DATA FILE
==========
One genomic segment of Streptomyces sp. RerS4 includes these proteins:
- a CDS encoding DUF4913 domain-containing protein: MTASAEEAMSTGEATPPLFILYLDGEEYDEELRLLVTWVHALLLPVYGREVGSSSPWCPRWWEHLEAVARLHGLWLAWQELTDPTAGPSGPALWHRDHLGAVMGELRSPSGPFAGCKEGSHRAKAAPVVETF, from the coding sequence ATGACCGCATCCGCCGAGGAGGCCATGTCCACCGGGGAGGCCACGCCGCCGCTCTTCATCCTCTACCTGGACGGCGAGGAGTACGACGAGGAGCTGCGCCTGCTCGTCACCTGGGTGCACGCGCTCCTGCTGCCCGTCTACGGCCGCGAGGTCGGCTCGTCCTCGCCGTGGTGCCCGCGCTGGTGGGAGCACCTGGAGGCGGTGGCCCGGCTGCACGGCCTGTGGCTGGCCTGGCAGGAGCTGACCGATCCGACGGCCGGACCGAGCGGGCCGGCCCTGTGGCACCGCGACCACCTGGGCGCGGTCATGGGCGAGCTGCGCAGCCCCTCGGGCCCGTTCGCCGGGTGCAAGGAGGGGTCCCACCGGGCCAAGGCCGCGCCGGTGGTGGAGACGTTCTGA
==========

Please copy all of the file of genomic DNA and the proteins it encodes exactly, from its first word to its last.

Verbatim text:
One genomic segment of Streptomyces sp. RerS4 includes these proteins:
- a CDS encoding DUF4913 domain-containing protein: MTASAEEAMSTGEATPPLFILYLDGEEYDEELRLLVTWVHALLLPVYGREVGSSSPWCPRWWEHLEAVARLHGLWLAWQELTDPTAGPSGPALWHRDHLGAVMGELRSPSGPFAGCKEGSHRAKAAPVVETF, from the coding sequence ATGACCGCATCCGCCGAGGAGGCCATGTCCACCGGGGAGGCCACGCCGCCGCTCTTCATCCTCTACCTGGACGGCGAGGAGTACGACGAGGAGCTGCGCCTGCTCGTCACCTGGGTGCACGCGCTCCTGCTGCCCGTCTACGGCCGCGAGGTCGGCTCGTCCTCGCCGTGGTGCCCGCGCTGGTGGGAGCACCTGGAGGCGGTGGCCCGGCTGCACGGCCTGTGGCTGGCCTGGCAGGAGCTGACCGATCCGACGGCCGGACCGAGCGGGCCGGCCCTGTGGCACCGCGACCACCTGGGCGCGGTCATGGGCGAGCTGCGCAGCCCCTCGGGCCCGTTCGCCGGGTGCAAGGAGGGGTCCCACCGGGCCAAGGCCGCGCCGGTGGTGGAGACGTTCTGA